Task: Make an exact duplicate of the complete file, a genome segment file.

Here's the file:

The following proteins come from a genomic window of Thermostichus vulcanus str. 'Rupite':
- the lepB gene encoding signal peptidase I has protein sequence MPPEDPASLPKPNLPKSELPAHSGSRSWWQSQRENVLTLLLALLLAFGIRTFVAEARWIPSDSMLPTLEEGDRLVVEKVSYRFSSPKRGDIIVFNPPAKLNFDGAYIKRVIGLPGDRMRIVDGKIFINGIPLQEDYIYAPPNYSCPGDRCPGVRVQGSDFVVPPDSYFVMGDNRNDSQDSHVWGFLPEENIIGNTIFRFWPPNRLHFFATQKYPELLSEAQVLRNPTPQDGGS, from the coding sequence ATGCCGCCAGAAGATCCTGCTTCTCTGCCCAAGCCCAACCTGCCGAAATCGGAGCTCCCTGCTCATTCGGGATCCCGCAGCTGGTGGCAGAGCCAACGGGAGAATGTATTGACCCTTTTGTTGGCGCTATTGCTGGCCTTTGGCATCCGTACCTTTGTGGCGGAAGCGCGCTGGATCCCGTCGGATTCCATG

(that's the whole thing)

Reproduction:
The following proteins come from a genomic window of Thermostichus vulcanus str. 'Rupite':
- the lepB gene encoding signal peptidase I has protein sequence MPPEDPASLPKPNLPKSELPAHSGSRSWWQSQRENVLTLLLALLLAFGIRTFVAEARWIPSDSMLPTLEEGDRLVVEKVSYRFSSPKRGDIIVFNPPAKLNFDGAYIKRVIGLPGDRMRIVDGKIFINGIPLQEDYIYAPPNYSCPGDRCPGVRVQGSDFVVPPDSYFVMGDNRNDSQDSHVWGFLPEENIIGNTIFRFWPPNRLHFFATQKYPELLSEAQVLRNPTPQDGGS, from the coding sequence ATGCCGCCAGAAGATCCTGCTTCTCTGCCCAAGCCCAACCTGCCGAAATCGGAGCTCCCTGCTCATTCGGGATCCCGCAGCTGGTGGCAGAGCCAACGGGAGAATGTATTGACCCTTTTGTTGGCGCTATTGCTGGCCTTTGGCATCCGTACCTTTGTGGCGGAAGCGCGCTGGATCCCGTCGGATTCCATG